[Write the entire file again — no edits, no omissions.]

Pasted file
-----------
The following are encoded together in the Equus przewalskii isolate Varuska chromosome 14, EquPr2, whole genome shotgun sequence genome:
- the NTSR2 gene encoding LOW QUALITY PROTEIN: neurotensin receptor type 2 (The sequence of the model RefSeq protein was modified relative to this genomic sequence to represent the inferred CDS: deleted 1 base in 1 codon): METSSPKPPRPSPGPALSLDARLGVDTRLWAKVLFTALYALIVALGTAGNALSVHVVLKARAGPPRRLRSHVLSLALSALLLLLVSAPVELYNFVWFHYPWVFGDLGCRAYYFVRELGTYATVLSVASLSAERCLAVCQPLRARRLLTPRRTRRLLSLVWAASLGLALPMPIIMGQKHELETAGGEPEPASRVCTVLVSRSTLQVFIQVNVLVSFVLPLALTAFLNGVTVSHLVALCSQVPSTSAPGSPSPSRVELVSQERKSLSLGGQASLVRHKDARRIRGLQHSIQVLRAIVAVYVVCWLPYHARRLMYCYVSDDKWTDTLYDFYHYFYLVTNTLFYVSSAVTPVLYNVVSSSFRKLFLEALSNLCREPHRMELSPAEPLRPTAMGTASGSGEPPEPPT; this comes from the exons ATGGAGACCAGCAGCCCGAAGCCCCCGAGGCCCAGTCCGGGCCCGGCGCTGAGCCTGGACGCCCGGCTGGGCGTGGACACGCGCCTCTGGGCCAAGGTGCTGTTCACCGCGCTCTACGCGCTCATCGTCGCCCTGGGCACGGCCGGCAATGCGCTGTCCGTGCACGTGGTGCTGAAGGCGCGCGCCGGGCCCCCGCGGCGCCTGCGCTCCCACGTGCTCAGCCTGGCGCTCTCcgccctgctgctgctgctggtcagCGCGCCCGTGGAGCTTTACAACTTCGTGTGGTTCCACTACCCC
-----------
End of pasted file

The following are encoded together in the Equus przewalskii isolate Varuska chromosome 14, EquPr2, whole genome shotgun sequence genome:
- the NTSR2 gene encoding LOW QUALITY PROTEIN: neurotensin receptor type 2 (The sequence of the model RefSeq protein was modified relative to this genomic sequence to represent the inferred CDS: deleted 1 base in 1 codon): METSSPKPPRPSPGPALSLDARLGVDTRLWAKVLFTALYALIVALGTAGNALSVHVVLKARAGPPRRLRSHVLSLALSALLLLLVSAPVELYNFVWFHYPWVFGDLGCRAYYFVRELGTYATVLSVASLSAERCLAVCQPLRARRLLTPRRTRRLLSLVWAASLGLALPMPIIMGQKHELETAGGEPEPASRVCTVLVSRSTLQVFIQVNVLVSFVLPLALTAFLNGVTVSHLVALCSQVPSTSAPGSPSPSRVELVSQERKSLSLGGQASLVRHKDARRIRGLQHSIQVLRAIVAVYVVCWLPYHARRLMYCYVSDDKWTDTLYDFYHYFYLVTNTLFYVSSAVTPVLYNVVSSSFRKLFLEALSNLCREPHRMELSPAEPLRPTAMGTASGSGEPPEPPT; this comes from the exons ATGGAGACCAGCAGCCCGAAGCCCCCGAGGCCCAGTCCGGGCCCGGCGCTGAGCCTGGACGCCCGGCTGGGCGTGGACACGCGCCTCTGGGCCAAGGTGCTGTTCACCGCGCTCTACGCGCTCATCGTCGCCCTGGGCACGGCCGGCAATGCGCTGTCCGTGCACGTGGTGCTGAAGGCGCGCGCCGGGCCCCCGCGGCGCCTGCGCTCCCACGTGCTCAGCCTGGCGCTCTCcgccctgctgctgctgctggtcagCGCGCCCGTGGAGCTTTACAACTTCGTGTGGTTCCACTACCCC